As a land grant university, we ensure our content is research-based and grounded in scientific principles. To fulfill our mission effectively, we need to ensure that the methods we use to deliver that content are as well. In this post, we’ll talk about a couple different methods of website research. We’ll also give some ideas for experiments you can do to research the effectiveness of your own web content.

As a team that works with websites professionally, we draw on existing academic and private research from many fields. These include computer science, psychology, marketing/advertising/media studies, library science, etc. We also use publicly-available datasets, such as search term data from Google, to make decisions.

To ensure that we are applying this research and data effectively in our specific context, we also conduct our own research. These are the main methods we use.

Page experiments (A/B and multivariate testing)

This is when you set up a system on the website that delivers one version of a page (version A) to half of the visitors and another version (version B) to the other half, which is why it’s commonly called “A/B testing”. (You can do this with more than two versions as well, in which case it is called “multivariate” testing.) Analytics are recorded separately for each version, so after some time you can check to see which performed better. Then you just start delivering that version to all visitors.

For example, let’s say you were setting up a page that included a button link to download a publication that says “Download the publication.” However, as you are working it occurs to you that more people might click on it if it said “Download the free publication.” To test this, you could set up an A/B test on the page where each version is shown to half the visitors. Then after a week or so you can check and see which version has a higher percentage of visitors that click the button.

A/B and multivariate testing are available through Google Analytics, which runs the analytics on the Extension website. If you are interested in potentially trying out a page experiment, contact the Extension Communications Web Team.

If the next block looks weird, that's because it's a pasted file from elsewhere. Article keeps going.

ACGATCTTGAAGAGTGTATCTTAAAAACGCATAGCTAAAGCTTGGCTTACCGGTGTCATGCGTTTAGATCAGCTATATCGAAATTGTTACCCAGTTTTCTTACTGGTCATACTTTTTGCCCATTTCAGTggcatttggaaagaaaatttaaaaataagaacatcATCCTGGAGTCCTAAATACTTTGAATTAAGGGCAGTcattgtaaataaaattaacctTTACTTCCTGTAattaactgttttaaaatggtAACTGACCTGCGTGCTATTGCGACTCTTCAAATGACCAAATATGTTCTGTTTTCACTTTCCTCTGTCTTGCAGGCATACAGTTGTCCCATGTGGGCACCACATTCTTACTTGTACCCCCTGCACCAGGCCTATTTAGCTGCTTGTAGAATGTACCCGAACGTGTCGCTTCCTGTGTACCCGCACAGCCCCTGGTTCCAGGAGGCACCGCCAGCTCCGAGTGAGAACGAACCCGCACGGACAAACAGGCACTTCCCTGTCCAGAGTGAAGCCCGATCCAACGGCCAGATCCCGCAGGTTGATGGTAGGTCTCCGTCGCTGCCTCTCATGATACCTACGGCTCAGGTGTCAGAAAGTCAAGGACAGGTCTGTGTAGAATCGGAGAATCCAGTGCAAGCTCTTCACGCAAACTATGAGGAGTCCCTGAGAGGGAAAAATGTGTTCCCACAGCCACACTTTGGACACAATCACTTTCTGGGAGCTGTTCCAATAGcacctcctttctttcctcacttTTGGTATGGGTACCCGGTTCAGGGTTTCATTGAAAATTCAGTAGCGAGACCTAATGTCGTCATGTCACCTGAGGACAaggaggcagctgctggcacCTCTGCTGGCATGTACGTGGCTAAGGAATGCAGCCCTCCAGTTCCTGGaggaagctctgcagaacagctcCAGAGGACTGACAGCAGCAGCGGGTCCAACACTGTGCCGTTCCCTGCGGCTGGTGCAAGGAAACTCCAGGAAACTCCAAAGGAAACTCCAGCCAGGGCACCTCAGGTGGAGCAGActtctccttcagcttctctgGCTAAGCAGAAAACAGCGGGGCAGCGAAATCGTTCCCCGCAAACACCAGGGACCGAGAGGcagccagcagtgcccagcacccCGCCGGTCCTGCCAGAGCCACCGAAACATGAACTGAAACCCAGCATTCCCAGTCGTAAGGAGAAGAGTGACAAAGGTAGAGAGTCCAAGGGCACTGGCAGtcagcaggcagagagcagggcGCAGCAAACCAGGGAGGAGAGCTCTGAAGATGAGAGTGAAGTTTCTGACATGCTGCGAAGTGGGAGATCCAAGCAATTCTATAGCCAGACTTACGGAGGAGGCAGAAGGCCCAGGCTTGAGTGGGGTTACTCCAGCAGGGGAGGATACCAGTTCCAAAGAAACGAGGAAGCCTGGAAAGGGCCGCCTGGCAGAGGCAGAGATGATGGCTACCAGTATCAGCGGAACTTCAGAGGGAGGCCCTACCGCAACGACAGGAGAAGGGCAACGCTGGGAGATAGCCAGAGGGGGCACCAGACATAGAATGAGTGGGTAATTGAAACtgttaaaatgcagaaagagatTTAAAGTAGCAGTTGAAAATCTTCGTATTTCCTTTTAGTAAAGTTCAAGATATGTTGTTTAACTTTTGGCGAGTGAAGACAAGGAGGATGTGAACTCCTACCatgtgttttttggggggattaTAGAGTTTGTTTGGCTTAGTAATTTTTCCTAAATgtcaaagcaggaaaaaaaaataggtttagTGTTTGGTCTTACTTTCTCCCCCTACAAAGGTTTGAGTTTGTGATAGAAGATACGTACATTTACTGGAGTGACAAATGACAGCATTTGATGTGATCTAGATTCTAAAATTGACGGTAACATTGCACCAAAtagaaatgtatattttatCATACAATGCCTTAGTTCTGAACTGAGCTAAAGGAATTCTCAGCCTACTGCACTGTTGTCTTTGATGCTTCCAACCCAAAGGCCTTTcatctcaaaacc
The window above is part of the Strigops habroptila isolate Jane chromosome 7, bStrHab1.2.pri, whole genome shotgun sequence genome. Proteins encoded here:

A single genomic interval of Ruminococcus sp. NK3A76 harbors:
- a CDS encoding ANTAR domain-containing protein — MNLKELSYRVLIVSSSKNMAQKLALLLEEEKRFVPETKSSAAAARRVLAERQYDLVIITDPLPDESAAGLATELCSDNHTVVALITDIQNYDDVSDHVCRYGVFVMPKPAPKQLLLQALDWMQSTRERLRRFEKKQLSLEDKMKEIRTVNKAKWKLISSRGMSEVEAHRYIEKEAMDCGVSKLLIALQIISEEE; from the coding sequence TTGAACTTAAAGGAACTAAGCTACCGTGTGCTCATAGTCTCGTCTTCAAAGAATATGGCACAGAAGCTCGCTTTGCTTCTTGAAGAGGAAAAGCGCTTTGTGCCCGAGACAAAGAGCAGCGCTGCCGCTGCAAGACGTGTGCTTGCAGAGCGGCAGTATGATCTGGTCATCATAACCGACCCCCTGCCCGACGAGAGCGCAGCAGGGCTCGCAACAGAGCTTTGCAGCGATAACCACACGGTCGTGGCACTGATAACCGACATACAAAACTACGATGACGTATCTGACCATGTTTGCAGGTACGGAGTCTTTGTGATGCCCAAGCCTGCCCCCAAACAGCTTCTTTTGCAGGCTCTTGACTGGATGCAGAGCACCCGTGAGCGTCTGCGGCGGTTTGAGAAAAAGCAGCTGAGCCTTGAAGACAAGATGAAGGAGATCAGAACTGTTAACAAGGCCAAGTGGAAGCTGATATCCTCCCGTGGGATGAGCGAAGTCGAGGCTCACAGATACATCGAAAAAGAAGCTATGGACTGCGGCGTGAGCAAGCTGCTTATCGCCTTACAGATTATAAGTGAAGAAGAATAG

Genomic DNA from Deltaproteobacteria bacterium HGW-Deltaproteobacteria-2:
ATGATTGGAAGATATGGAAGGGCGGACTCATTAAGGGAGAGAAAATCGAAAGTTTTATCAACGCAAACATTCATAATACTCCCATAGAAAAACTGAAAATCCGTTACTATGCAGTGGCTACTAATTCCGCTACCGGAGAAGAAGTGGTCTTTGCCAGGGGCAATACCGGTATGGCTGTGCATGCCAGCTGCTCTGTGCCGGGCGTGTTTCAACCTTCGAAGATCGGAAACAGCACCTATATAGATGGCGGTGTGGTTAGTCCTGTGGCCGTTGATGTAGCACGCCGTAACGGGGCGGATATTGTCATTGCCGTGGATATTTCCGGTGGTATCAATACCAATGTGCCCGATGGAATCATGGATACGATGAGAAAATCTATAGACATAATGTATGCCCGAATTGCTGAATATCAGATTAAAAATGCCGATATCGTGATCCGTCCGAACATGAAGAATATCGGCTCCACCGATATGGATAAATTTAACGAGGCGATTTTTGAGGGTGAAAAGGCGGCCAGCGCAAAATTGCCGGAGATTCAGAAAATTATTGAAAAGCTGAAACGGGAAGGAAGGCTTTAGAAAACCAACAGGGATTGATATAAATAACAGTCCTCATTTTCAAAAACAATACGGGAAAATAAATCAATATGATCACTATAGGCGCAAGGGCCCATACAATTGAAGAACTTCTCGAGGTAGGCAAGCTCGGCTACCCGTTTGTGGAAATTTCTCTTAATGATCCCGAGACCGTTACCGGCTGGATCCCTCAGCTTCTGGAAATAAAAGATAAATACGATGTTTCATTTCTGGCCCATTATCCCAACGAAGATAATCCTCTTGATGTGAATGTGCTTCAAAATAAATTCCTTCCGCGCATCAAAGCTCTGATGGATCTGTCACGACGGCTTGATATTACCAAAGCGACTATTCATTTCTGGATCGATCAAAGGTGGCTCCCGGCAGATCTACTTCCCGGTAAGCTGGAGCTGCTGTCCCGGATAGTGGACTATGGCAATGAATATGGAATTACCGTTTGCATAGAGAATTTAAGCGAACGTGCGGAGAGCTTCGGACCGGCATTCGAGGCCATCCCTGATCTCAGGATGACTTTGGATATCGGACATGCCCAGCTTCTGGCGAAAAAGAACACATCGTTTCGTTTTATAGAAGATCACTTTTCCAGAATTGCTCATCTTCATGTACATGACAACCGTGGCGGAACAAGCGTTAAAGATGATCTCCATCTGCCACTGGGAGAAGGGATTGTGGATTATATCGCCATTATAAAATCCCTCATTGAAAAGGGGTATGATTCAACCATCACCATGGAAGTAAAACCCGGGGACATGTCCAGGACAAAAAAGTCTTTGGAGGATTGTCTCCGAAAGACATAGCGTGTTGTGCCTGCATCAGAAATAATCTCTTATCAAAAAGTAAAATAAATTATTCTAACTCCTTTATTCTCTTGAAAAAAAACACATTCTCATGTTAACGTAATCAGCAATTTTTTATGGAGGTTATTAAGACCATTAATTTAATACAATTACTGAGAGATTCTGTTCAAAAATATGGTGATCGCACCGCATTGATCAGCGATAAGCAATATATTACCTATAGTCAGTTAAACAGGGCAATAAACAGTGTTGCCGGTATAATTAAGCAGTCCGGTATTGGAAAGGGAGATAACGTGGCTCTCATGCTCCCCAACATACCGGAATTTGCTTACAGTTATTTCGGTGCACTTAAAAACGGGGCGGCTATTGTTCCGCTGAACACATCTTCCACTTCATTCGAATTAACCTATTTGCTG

User testing

This method involves recruiting one or more participants, who receive a list of tasks that you watch them complete (or try to complete). 

For example, let’s say you work with a program that is putting on an event. Attendees are required to download, print, and fill out a couple of forms in order to register, which you are worried will be confusing to people. Before you announce the event, you could perform user testing with a few of your program participants to make sure people are able to figure it out. You could meet with them over Zoom, have them share their screen, and ask them to find the forms they need for the event while you watch. If they get confused or lost anywhere, you could then update your content to help others avoid that pitfall.

The following are some ideas for other kinds of user tests that you might consider doing for your own content.

Cloze test for comprehension

Use this test when you have written a piece of content and want to ensure that it is understandable to your target audience, particularly if that audience is so specific that automatic readability tests (such as Hemingway App) may need to be verified (such as English language learners or young kids).


  1. Choose a piece of content (or a sample of text from a piece of content) to test and remove every fifth word, replacing each with a blank space to fill in.
  2. Recruit participants
  3. Ask each participant to fill in each blank space with the word they think was removed.